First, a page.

Northwestern’s Kelleher Laboratory Develops Top-Down KRAS Isoform Assay to Detect Protein Mutations and Modifications

Mutations in the RAS genesKRAS, HRAS, and NRAS — have been identified in approximately 30% of all human cancers. While RAS gene family members encode proteins that are pivotal for cytoplasmic cell signaling, RAS oncogenes allow cells to grow uncontrollably and evade death signals. KRAS gene mutations are found at a high frequency in pancreatic (95%), colorectal (45%), and lung (35%) cancers, and chronic activation of its protein products can drive cancer progression and negatively impact treatment outcomes. Yet, key regulatory mechanisms involving KRAS isoforms 4A, 4B and their influence on pathological conditions such as cancer, particularly at the protein level, remain unclear. Dr. Neil Kelleher and his research team at Northwestern University used a targeted top-down (TD) proteomic workflow to detect distinct post-translational modification (PTM) profiles on intact KRAS4B isolated from both human colorectal cancer cell lines and tumor samples with KRAS gene mutations.

As reported in the journal PNAS, the investigators combined pan-RAS immunoprecipitation (IP) with the TD approach to enrich and directly measure modified KRAS4B proteoforms with high molecular specificity, followed by a proof-of-principle experiment to optimize and validate the IP-TD assays in colorectal cancer cell lines harboring the KRAS G13D mutation. The proof-of-principle experiment detected a novel KRAS4B nitrosylation that could potentially support proliferation and survival in colorectal cancer cells bearing a single wild-type KRAS allele. When applying the IP-TD approach to deidentified colorectal tumors from the National Cancer Institute Clinical Proteomic Tumor Analysis Consortium (CPTAC) Biospecimen Core Resource, the investigators identified high variability in the degree of KRAS4B C-terminal carboxymethyation, a PTM critical for membrane association and productive RAS-mediated signaling, which may influence disease state or progression. These results have the potential to translate to clinical application and influence mutation-specific anti-RAS therapeutic strategies.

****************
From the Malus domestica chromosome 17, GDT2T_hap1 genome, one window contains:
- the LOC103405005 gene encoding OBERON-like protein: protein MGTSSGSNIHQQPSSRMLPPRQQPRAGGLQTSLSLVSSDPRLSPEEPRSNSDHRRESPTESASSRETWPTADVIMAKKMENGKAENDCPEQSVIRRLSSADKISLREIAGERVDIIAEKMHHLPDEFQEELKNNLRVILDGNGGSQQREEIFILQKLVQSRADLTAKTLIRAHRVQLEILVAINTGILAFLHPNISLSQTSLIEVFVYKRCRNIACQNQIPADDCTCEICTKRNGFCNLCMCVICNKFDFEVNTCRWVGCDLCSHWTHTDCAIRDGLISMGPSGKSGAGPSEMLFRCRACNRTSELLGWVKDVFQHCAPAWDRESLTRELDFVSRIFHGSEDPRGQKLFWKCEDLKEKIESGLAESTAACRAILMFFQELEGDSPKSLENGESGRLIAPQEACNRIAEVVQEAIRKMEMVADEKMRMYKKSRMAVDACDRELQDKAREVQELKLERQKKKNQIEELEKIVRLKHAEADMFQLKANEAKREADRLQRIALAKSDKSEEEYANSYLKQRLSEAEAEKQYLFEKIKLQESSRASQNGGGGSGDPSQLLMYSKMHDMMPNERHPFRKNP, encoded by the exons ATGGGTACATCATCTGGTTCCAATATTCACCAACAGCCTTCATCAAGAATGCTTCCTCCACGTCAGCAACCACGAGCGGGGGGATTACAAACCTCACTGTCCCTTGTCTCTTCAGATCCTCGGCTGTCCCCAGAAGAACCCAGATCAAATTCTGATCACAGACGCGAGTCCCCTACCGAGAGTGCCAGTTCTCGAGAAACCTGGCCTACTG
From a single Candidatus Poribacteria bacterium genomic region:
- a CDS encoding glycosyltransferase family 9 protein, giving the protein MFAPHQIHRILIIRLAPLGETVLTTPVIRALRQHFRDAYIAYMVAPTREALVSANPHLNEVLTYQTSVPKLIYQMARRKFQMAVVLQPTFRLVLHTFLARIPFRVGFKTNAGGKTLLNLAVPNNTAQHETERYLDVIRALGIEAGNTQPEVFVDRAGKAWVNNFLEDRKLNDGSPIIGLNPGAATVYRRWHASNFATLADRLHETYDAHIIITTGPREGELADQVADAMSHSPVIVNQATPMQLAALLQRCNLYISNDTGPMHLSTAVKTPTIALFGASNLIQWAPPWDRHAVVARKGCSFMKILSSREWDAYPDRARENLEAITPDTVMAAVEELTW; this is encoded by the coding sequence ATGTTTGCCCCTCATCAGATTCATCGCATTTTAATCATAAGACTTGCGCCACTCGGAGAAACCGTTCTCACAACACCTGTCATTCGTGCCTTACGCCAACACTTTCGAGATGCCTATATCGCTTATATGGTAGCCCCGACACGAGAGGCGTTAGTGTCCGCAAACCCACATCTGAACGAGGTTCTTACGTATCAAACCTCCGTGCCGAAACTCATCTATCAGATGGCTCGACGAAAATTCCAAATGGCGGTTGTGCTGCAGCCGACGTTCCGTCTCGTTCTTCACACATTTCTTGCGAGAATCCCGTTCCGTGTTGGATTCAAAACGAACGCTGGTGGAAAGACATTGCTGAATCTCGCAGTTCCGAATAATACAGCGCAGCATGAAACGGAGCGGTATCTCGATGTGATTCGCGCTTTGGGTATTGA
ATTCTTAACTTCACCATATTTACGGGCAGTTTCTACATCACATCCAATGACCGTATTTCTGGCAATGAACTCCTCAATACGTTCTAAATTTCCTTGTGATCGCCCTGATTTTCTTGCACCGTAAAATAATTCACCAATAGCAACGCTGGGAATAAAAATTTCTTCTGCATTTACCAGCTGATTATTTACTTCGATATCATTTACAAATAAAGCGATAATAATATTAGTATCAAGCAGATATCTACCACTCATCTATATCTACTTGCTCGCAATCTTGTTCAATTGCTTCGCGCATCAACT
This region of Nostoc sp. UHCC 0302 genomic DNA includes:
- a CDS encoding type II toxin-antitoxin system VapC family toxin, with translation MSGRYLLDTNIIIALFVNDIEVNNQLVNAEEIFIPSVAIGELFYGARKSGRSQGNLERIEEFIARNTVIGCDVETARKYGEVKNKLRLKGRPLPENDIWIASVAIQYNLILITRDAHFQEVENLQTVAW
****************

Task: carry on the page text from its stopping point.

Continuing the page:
About the National Cancer Institute CPTAC: CPTAC is a national effort to integrate proteomic findings with genomics to accelerate the understanding of the molecular basis of cancer. CPTAC transforms tissue samples into publicly available proteomic datasets, assays, and antibodies for the cancer research community in efforts to expedite the development of individualized patient care.

About Frederick National Laboratory for Cancer Research: The Frederick National Laboratory for Cancer Research (FNLCR) Ras Initiative works to increase the sharing of knowledge and resources that are essential to defeat cancers caused by mutant RAS genes. RAS Initiative researchers develop unique reagents like protein standards and cell lines at FNLCR and widely distributes resources to the larger RAS community.